Pollings stations opened in Ethiopia on Monday as Prime minister Abiy Ahmed’s ruling Prosperity Party is widely expected to cement its hold on power.
The party that wins a majority of seats in the House of Peoples’ Representatives will form the next government.
Close to 40 million people have registered to take part in the national and regional parliamentary elections.
But in a fifth of the country’s constituencies, Ethiopians won’t be able to cast their vote, as a result of insecurity and logistical issues.
In 64 of them, the vote was pushed back to September 6th. But officials have yet to set a date for Tigray’s 38 constituencies.
The elections, which were delayed twice since last year, are now contested by members of the opposition, with some accusing Ethiopia’s ruling party of harassment, manipulation and threats of violence, that echo abuses of the past.
Other prominent opposition parties have decided to boycott the election.
Abiy is facing growing international criticism over the war in Ethiopia’s northern Tigray region, sparked in part because Tigray’s now-fugitive leaders objected to Ethiopia postponing the election last year while citing COVID-19. No date has been set for voting in Tigray’s 38 constituencies.
Tigray’s former leaders, who are fighting Ethiopian forces and those from neighboring Eritrea, have reported fierce new combat in recent days.
Ethiopia’s defense forces have called the fighting challenging because of the rough terrain. Thousands of civilians have been killed in what observers describe as drawn-out guerrilla war.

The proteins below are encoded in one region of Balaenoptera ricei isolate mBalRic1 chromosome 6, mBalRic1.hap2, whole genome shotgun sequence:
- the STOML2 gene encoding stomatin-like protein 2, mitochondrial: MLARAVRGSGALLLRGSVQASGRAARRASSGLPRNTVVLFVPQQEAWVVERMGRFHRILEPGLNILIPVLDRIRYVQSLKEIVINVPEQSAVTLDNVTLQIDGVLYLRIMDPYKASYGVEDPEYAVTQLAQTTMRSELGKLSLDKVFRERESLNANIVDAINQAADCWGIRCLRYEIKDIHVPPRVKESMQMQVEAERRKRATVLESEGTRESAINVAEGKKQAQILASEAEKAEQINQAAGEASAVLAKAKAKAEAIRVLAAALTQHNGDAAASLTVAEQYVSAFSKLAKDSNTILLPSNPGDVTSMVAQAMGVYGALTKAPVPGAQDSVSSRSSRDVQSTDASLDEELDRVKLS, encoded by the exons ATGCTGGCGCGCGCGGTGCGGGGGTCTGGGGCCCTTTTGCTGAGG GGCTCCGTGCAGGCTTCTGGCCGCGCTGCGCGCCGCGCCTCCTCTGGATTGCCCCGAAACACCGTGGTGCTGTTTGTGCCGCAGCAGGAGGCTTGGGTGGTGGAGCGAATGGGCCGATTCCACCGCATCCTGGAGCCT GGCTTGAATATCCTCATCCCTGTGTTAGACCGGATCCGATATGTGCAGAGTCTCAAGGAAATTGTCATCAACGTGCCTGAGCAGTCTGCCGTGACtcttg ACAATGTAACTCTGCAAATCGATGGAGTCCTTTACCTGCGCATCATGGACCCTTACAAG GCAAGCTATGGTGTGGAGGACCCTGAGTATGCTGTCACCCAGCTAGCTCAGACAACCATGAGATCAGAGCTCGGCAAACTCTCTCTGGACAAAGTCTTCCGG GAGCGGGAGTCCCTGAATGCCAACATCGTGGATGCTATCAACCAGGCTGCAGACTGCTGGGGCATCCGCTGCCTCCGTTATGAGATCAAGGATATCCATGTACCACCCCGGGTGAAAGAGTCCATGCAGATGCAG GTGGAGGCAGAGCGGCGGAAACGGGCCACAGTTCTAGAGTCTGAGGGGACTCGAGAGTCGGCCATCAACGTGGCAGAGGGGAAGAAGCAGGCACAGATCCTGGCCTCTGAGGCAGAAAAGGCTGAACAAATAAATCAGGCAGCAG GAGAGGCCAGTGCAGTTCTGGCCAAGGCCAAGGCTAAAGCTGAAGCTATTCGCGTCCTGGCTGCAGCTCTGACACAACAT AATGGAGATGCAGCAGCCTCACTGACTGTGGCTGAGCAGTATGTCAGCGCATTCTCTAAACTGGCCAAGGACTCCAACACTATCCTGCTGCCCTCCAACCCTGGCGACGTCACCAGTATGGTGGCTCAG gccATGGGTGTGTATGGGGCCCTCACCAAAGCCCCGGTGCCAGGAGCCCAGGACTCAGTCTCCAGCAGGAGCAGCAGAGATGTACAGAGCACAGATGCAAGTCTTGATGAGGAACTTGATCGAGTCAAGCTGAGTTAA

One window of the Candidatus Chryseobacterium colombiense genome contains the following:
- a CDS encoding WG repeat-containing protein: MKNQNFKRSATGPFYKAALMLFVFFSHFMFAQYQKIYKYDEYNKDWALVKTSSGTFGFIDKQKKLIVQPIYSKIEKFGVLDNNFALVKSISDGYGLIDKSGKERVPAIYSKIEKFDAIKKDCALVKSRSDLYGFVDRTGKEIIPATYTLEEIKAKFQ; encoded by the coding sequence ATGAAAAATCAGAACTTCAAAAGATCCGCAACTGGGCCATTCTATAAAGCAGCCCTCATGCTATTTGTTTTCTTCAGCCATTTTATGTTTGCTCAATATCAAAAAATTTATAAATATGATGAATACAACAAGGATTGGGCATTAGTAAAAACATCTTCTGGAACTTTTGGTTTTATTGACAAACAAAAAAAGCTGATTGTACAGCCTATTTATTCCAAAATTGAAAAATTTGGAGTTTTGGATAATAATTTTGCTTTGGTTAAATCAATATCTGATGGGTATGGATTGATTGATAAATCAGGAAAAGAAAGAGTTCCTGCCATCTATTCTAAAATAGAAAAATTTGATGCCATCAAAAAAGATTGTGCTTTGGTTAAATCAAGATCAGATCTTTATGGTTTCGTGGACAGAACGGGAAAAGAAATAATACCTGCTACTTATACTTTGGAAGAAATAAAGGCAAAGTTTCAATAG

Meanwhile, outbreaks of ethnic violence have killed hundreds of people in the Amhara, Oromia and Benishangul-Gumuz regions in recent months.
International concern has been growing about the election. The U.S. has said it is “gravely concerned about the environment under which these upcoming elections are to be held”, and the European Union said it will not observe the vote after its requests to import communications equipment were denied.
In response, Ethiopia said external observers “are neither essential nor necessary to certify the credibility of an election,” although it has since welcomed observers deployed by the African Union.
The United Nations secretary-general has noted the “challenging” environment and warned against acts of violence.
“It is our duty to remain united and not the government’s,” one resident of the capital, Eskedar Teklegiorges, said over the weekend as hundreds of police officers paraded in a show of force ahead of the vote.
Security forces were deployed in capital city Addis Abeba and in the country, to ensure a peaceful election.